Spectator on facebook

Spectator on facebook

Letter to the Editor: An alarming response

Dear Editor,

I read the above discussion with interest (and a little alarm!), as I am about to visit Slovakia for the first time, on holiday. However, from my experience of travelling in countries where English is not widely spoken, I would suggest that it is not language that is the problem. I have endured many examples of poor service here in the UK, where everyone speaks English, and have had courteous and polite service in many foreign countries entirely based on gestures and pointing at phrase-books. So I would suggest that attitude is the key, but not only on the part of workers in the tourist industry, but very much also on the part of visiting tourists. Tourists need humility and patience when communicating with those who do not speak their language. A little of this, and a little effort to learn a few words of the native tongue leads to great rewards and a much-enriched cultural experience. In my travels (in Europe and beyond) I have witnessed excruciatingly ignorant tourists, who seemed to have no knowledge or sympathy for the places they were visiting. What's needed is a bit of understanding and forbearance on both sides.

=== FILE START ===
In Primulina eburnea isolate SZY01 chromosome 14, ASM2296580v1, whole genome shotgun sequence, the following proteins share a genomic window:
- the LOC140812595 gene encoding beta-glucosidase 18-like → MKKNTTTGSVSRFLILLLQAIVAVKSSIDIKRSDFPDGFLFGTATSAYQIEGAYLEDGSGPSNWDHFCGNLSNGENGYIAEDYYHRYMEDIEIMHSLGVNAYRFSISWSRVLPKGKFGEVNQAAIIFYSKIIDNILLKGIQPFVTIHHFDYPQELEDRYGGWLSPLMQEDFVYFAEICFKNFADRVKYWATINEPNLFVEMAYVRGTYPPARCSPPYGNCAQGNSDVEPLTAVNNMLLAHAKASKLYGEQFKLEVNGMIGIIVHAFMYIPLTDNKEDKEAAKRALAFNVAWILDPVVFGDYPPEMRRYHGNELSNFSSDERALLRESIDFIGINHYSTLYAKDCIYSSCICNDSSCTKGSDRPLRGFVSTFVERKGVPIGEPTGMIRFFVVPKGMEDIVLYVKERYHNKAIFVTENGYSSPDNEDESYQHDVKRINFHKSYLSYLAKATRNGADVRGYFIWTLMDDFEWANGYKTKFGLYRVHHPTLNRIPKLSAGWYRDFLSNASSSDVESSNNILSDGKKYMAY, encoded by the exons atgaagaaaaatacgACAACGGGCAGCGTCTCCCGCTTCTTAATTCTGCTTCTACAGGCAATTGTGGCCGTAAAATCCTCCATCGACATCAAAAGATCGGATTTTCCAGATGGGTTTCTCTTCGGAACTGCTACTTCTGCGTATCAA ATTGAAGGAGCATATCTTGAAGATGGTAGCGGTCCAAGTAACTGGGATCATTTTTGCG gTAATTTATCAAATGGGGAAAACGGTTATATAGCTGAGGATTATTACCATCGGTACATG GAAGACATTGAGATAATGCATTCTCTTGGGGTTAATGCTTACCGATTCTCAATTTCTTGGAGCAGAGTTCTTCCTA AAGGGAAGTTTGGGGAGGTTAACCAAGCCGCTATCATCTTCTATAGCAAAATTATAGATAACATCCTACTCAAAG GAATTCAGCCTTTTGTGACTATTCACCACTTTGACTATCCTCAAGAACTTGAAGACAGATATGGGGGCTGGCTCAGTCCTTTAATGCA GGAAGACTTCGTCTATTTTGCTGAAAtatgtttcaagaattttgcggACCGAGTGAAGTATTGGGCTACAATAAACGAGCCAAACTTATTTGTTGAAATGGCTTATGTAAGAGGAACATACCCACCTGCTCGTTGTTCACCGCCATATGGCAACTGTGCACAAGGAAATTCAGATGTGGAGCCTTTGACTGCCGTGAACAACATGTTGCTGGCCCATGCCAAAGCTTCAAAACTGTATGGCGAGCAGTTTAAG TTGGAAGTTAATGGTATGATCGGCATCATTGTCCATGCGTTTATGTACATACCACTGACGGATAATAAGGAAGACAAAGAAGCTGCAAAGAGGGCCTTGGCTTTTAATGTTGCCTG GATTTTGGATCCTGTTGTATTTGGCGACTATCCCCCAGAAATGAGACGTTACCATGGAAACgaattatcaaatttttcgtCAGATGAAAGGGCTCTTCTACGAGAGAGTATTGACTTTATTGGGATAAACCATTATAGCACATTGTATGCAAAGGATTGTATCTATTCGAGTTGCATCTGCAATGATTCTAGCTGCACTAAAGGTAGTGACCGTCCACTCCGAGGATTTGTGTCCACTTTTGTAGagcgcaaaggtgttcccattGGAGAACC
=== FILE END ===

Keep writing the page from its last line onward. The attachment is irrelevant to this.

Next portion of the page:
Ian,
Reading, UK

Top stories

I have met dozens of people possessed by Satan, exorcist claims

An exorcist can help a believer to escape their problems but not to solve them, psychiatrist Hunčík says.

Priest and exorcist Ľuboš Václavek consecrates the office of Erika Jurinová (OĽaNO).

Press freedom is bleeding across our borders

Critical media are always the first targets of populists and press freedom enemies.

End of investigative show a cause for concern

Media freedom watchdogs believe the scrapping of the only investigative show on public-service television is a threat to its independence.

Jaroslav Rezník

Slovakia is 26th on the Employment Flexibility Index

Higher work surcharges will push Slovakia down.